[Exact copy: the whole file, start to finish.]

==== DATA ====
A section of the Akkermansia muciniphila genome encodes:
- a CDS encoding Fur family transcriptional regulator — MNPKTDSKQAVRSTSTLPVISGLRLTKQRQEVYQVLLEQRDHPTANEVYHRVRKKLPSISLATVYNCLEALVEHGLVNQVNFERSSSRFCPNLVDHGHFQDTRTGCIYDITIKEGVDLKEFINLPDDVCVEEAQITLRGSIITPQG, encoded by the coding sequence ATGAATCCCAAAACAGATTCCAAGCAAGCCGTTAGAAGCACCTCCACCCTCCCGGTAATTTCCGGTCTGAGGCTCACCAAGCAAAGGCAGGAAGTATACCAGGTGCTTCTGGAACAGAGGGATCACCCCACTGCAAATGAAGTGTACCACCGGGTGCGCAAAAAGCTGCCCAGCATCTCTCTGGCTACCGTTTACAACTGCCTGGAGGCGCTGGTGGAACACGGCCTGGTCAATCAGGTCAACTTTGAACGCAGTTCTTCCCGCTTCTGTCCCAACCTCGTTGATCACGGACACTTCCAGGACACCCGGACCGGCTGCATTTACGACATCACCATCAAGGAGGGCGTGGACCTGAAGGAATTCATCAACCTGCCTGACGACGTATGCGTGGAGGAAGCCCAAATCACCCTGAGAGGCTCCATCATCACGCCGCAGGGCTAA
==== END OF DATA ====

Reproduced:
A section of the Akkermansia muciniphila genome encodes:
- a CDS encoding Fur family transcriptional regulator — MNPKTDSKQAVRSTSTLPVISGLRLTKQRQEVYQVLLEQRDHPTANEVYHRVRKKLPSISLATVYNCLEALVEHGLVNQVNFERSSSRFCPNLVDHGHFQDTRTGCIYDITIKEGVDLKEFINLPDDVCVEEAQITLRGSIITPQG, encoded by the coding sequence ATGAATCCCAAAACAGATTCCAAGCAAGCCGTTAGAAGCACCTCCACCCTCCCGGTAATTTCCGGTCTGAGGCTCACCAAGCAAAGGCAGGAAGTATACCAGGTGCTTCTGGAACAGAGGGATCACCCCACTGCAAATGAAGTGTACCACCGGGTGCGCAAAAAGCTGCCCAGCATCTCTCTGGCTACCGTTTACAACTGCCTGGAGGCGCTGGTGGAACACGGCCTGGTCAATCAGGTCAACTTTGAACGCAGTTCTTCCCGCTTCTGTCCCAACCTCGTTGATCACGGACACTTCCAGGACACCCGGACCGGCTGCATTTACGACATCACCATCAAGGAGGGCGTGGACCTGAAGGAATTCATCAACCTGCCTGACGACGTATGCGTGGAGGAAGCCCAAATCACCCTGAGAGGCTCCATCATCACGCCGCAGGGCTAA